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Indigenous peoples continue to be marginalized in climate negotiations
As reported by Annie Kelly in the Guardian, Minority Rights Group International (MRG) is bringing attention to the marginalization of indigenous representatives at the upcoming United Nation’s climate change talks in Poznan, Poland.
Following-up on the 2007 UN mandated meeting on climate change in Bali, concerned voices within climate change circles will meet in Poland to lay further foundations for the 2009 Copenhagen climate negotiations. However, these voices will not include those whom will likely bear the brunt of climate change – indigenous and minority communities.
The integral link between the livelihoods of indigenous populations and their natural surroundings must be acknowledged and integrated into future international climate negations. Climate change potentially places the health and security of these communities in serious jeopardy as climate continues to alter their resource bases.
According to MRG, political and social marginalization is a reality for many indigenous communities in their own countries and this will likely result in not only being the hardest hit by climate change, but indigenous peoples are also the least likely to benefit from the distribution of relief aid in climate-related disasters.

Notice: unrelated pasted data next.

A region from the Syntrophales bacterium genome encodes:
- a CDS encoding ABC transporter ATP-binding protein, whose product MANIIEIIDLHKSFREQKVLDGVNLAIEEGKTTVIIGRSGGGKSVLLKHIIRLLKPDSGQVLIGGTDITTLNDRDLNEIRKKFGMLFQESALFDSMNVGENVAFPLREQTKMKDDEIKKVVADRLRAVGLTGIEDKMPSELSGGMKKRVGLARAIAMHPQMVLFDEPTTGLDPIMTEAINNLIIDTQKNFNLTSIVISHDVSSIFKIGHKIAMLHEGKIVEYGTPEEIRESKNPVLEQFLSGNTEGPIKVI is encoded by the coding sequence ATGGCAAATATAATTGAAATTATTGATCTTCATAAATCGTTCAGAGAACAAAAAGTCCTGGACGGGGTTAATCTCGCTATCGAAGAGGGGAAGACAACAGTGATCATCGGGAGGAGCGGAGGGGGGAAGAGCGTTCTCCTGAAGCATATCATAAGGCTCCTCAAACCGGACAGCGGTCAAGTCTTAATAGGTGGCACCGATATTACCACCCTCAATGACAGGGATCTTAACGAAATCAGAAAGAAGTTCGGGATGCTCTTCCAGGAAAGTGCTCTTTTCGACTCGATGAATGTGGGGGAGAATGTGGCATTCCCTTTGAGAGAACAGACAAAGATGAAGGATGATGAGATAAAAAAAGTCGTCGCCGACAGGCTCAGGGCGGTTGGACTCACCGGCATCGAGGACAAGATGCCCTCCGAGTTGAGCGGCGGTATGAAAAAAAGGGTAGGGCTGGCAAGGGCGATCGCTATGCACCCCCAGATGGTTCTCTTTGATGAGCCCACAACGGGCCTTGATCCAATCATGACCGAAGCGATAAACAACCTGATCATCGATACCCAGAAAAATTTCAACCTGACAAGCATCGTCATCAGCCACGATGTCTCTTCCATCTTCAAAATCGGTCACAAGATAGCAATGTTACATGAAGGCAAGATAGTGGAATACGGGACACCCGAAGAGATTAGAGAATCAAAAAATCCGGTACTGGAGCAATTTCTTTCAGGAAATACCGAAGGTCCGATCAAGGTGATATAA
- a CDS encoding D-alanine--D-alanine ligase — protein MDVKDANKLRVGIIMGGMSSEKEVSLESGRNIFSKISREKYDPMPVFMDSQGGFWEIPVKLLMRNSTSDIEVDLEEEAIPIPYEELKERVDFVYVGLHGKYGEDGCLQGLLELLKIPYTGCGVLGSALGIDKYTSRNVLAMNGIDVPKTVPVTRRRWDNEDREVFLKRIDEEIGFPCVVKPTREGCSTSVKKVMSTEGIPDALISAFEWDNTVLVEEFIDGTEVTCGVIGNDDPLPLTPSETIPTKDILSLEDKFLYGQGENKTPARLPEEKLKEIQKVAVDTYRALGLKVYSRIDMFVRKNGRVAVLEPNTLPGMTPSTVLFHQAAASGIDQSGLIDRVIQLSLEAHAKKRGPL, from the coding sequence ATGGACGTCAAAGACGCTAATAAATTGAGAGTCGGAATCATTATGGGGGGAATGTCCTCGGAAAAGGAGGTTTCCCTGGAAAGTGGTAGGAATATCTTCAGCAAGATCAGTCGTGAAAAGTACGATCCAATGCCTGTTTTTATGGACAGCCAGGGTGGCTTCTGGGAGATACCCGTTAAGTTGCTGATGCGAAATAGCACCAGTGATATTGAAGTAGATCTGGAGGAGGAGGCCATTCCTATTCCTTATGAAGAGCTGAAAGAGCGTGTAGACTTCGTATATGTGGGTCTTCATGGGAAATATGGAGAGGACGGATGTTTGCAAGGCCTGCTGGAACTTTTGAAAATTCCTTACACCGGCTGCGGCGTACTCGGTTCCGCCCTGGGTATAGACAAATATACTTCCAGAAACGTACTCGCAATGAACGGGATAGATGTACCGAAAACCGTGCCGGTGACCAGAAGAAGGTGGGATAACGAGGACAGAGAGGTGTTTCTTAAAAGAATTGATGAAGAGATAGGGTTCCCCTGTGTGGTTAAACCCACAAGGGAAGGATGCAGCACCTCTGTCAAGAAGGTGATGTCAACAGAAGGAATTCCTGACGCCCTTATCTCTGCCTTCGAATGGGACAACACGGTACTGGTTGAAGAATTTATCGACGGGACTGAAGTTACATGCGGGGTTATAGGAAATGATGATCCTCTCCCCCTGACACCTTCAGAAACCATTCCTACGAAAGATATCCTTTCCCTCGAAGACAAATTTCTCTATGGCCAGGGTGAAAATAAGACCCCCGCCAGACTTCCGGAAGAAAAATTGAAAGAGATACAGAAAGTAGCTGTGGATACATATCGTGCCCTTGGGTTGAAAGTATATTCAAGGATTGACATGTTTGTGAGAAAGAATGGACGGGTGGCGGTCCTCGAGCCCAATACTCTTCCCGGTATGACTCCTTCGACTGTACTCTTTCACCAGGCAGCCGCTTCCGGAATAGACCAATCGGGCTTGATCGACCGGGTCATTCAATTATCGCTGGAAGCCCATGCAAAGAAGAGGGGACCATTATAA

"The irony is that indigenous communities are already facing the fall-out from climate change, so their input in the international debate could be of immense use in developing adaptation and mitigation strategies on climate change," said Mark Lattimer, executive director at MRG.
In response, a spokesperson for the United Nations Framework Convention on Climate Change stated, "Indigenous peoples’ organisations are entitled to attend official proceedings, to apply for a slot for a side event and to request for individual meetings with chairs of the negotiation bodies."
Read the full article at the Guardian Online.
Posted By Lopaka Purdy at 10:24am on November 20, 2008
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